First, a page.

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Evidence Synthesis : Types of Reviews

Useful resources and tools for planning and conducting systematic reviews

Quick look at review types

Image of review types in columns. Across the top it reads Speed Methodological detail, risk of bias, comprehensiveness. From top to bottom the row labels read Narrative review, critically appraised topic (CAT), scoping review, rapid review, systematic review with or without meta analysis

Brennan, M. L., Arlt, S. P., Belshaw, Z., Buckley, L., Corah, L., Doit, H., Fajt, V. R., Grindlay, D., Moberly, H. K., Morrow, L. D., Stavisky, J., & White, C. (2020). Critically Appraised Topics (CATs) in Veterinary Medicine: Applying Evidence in Clinical Practice. Frontiers in veterinary science, 7, 314.

Types of Reviews

Is a systematic review right for your research? There are many different types of reviews, a systematic review is one of many to choose from. 

Type of Review Description Search Appraisal Synthesis Analysis
Literature/Narrative Review Generic term: published materials that provide examination of recent or current literature. Can cover wide range of subjects at various levels of completeness and comprehensiveness. May include research findings. May or may not include comprehensive searching. May or may not include quality assessment. Typically narrative. Analysis may be chronological, conceptual, thematic, etc.
Rapid Review Assessment of what is already known about a policy or practice issue, by using systematic review methods to search and critically appraise existing research. Completeness of searching determined by time constraints. Time-limited formal quality assessment. Typically narrative and tabular. Quantities of literature and overall quality/direction of effect of literature.
Scoping Review Preliminary assessment of potential size and scope of available research literature. Aims to identify nature and extent of research evidence (usually including ongoing research). Completeness of searching determined by time/scope constraints. May include research in progress. No formal quality assessment. Typically tabular with some narrative commentary. Characterizes quantity and quality of literature, perhaps by study design and other key features. Attempts to specify a viable review.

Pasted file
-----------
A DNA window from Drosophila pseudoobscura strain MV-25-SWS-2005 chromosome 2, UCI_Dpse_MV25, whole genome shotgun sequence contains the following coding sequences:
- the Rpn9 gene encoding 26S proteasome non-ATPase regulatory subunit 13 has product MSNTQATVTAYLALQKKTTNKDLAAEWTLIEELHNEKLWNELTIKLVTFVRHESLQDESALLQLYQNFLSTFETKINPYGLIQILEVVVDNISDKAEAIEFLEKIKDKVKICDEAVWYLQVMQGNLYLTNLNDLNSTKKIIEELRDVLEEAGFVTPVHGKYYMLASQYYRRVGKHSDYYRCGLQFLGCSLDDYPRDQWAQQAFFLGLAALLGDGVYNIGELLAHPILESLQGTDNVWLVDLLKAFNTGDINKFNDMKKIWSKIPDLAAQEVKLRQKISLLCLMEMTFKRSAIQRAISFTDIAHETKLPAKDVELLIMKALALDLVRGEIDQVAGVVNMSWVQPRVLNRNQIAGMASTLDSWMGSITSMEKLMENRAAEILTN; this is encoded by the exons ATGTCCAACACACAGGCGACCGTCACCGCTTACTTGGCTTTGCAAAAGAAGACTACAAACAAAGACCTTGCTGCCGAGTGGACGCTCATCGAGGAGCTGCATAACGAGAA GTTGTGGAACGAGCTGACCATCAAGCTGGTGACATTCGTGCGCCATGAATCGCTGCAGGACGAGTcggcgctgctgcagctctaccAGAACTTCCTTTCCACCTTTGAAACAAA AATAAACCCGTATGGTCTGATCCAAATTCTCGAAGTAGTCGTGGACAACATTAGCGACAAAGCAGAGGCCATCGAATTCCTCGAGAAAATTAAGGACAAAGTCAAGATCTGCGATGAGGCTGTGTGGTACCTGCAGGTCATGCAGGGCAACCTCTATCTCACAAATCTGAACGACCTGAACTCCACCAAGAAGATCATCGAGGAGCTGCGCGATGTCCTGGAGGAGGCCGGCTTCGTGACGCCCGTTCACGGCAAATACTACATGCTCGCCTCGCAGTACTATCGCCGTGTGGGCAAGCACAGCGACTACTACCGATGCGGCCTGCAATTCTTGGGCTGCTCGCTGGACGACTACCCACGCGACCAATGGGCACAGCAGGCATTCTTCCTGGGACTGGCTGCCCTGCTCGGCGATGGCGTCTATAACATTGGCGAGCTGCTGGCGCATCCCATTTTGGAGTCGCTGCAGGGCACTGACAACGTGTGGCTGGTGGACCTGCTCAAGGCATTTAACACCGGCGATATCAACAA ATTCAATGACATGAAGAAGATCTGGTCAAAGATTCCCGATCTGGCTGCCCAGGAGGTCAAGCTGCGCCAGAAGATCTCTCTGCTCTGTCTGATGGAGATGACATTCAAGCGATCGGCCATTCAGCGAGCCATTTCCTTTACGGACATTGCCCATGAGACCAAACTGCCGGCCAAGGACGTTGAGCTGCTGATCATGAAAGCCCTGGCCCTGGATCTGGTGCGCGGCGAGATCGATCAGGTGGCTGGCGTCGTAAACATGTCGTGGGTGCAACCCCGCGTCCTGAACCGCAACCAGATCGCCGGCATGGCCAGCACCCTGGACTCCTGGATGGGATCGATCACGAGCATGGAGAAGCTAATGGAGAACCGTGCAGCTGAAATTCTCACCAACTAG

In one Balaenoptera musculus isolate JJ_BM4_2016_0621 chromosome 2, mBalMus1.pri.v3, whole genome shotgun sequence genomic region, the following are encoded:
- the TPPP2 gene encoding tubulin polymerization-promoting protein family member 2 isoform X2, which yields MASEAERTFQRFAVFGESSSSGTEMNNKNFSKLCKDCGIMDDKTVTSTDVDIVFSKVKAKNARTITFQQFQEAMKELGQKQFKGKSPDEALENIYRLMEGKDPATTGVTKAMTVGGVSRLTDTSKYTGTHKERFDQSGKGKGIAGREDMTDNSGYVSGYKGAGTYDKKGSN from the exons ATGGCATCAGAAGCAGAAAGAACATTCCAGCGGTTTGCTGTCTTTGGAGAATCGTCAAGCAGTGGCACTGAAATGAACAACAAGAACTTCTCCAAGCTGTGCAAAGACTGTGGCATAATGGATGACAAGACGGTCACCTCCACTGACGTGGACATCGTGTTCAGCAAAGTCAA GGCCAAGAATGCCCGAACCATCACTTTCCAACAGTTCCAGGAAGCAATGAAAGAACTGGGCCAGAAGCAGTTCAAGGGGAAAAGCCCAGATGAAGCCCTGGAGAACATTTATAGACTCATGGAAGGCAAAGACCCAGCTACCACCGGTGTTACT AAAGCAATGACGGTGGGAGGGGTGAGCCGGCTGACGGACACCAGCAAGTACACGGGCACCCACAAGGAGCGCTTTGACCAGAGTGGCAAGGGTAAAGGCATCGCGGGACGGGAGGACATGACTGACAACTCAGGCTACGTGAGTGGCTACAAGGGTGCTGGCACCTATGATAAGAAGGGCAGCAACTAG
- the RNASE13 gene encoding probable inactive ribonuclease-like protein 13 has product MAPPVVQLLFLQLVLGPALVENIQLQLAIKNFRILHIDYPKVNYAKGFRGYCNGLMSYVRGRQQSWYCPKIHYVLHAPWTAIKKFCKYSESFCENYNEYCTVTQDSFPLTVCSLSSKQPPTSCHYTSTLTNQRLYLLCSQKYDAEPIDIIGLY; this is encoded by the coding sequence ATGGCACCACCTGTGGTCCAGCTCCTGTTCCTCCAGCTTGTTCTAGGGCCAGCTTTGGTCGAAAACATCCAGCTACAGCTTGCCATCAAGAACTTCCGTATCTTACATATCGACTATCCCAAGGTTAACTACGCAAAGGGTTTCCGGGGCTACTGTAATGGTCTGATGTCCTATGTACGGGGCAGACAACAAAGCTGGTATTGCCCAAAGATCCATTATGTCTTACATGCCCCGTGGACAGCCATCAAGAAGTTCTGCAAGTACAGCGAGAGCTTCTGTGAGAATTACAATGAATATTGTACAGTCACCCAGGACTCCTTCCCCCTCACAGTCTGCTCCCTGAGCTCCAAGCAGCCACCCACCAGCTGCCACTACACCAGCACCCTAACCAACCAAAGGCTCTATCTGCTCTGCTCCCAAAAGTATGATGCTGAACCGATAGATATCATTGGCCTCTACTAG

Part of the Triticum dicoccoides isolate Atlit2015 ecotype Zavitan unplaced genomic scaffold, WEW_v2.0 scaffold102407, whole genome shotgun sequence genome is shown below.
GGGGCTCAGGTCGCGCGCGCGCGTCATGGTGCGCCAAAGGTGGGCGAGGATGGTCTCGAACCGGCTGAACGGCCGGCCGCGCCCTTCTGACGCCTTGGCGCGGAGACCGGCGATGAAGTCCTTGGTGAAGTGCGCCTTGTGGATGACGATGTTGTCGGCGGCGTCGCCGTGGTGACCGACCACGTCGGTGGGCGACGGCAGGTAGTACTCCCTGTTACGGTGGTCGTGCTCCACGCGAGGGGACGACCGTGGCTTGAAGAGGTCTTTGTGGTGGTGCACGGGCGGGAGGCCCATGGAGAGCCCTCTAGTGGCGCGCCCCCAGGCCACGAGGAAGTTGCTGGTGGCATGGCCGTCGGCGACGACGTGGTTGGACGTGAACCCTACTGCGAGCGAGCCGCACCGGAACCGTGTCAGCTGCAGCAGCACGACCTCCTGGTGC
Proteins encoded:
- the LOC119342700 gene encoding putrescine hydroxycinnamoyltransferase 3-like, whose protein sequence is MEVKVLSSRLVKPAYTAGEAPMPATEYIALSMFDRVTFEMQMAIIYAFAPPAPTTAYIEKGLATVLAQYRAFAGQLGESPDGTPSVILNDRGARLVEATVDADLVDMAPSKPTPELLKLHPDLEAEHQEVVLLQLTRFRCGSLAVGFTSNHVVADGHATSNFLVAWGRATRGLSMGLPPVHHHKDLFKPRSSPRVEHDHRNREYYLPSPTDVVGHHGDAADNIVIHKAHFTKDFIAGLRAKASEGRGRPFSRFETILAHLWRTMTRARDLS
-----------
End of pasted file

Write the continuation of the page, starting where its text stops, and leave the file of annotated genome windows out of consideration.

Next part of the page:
Systematic Review Seeks to systematically search for, appraise and synthesis research evidence, often adhering to guidelines on the conduct of a review. Aims for exhaustive, comprehensive searching. Quality assessment may determine inclusion/exclusion. Typically narrative with tabular accompaniment. What is known; recommendations for practice. What remains unknown; uncertainty around findings, recommendations for future research.
Meta-Analysis  Technique that statistically combines the results of quantitative studies to provide a more precise effect of the results. Aims for exhaustive searching. May use funnel plot to assess completeness. Quality assessment may determine inclusion/exclusion and/or sensitivity analyses. Graphical and tabular with narrative commentary. Numerical analysis of measures of effect assuming absence of heterogeneity.

Adapted from: Grant, M. J., & Booth, A. (2009). A typology of reviews: An analysis of 14 review types and associated methodologies. Health Information & Libraries Journal26(2), 91–108.